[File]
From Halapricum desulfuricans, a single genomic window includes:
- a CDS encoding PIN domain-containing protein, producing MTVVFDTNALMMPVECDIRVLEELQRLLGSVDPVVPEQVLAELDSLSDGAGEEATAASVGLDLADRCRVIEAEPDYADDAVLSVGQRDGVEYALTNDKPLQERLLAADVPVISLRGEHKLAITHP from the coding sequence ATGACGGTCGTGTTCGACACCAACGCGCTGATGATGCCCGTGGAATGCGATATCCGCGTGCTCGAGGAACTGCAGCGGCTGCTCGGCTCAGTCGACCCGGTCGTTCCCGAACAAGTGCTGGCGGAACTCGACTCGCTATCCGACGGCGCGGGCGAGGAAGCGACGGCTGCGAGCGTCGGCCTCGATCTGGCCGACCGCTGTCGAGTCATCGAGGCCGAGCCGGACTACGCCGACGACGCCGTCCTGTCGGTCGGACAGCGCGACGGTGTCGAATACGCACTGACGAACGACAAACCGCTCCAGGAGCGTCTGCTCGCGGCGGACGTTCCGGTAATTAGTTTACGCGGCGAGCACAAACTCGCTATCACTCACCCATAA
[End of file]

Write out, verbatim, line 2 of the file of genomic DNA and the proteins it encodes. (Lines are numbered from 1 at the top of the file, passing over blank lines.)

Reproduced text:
- a CDS encoding PIN domain-containing protein, producing MTVVFDTNALMMPVECDIRVLEELQRLLGSVDPVVPEQVLAELDSLSDGAGEEATAASVGLDLADRCRVIEAEPDYADDAVLSVGQRDGVEYALTNDKPLQERLLAADVPVISLRGEHKLAITHP from the coding sequence ATGACGGTCGTGTTCGACACCAACGCGCTGATGATGCCCGTGGAATGCGATATCCGCGTGCTCGAGGAACTGCAGCGGCTGCTCGGCTCAGTCGACCCGGTCGTTCCCGAACAAGTGCTGGCGGAACTCGACTCGCTATCCGACGGCGCGGGCGAGGAAGCGACGGCTGCGAGCGTCGGCCTCGATCTGGCCGACCGCTGTCGAGTCATCGAGGCCGAGCCGGACTACGCCGACGACGCCGTCCTGTCGGTCGGACAGCGCGACGGTGTCGAATACGCACTGACGAACGACAAACCGCTCCAGGAGCGTCTGCTCGCGGCGGACGTTCCGGTAATTAGTTTACGCGGCGAGCACAAACTCGCTATCACTCACCCATAA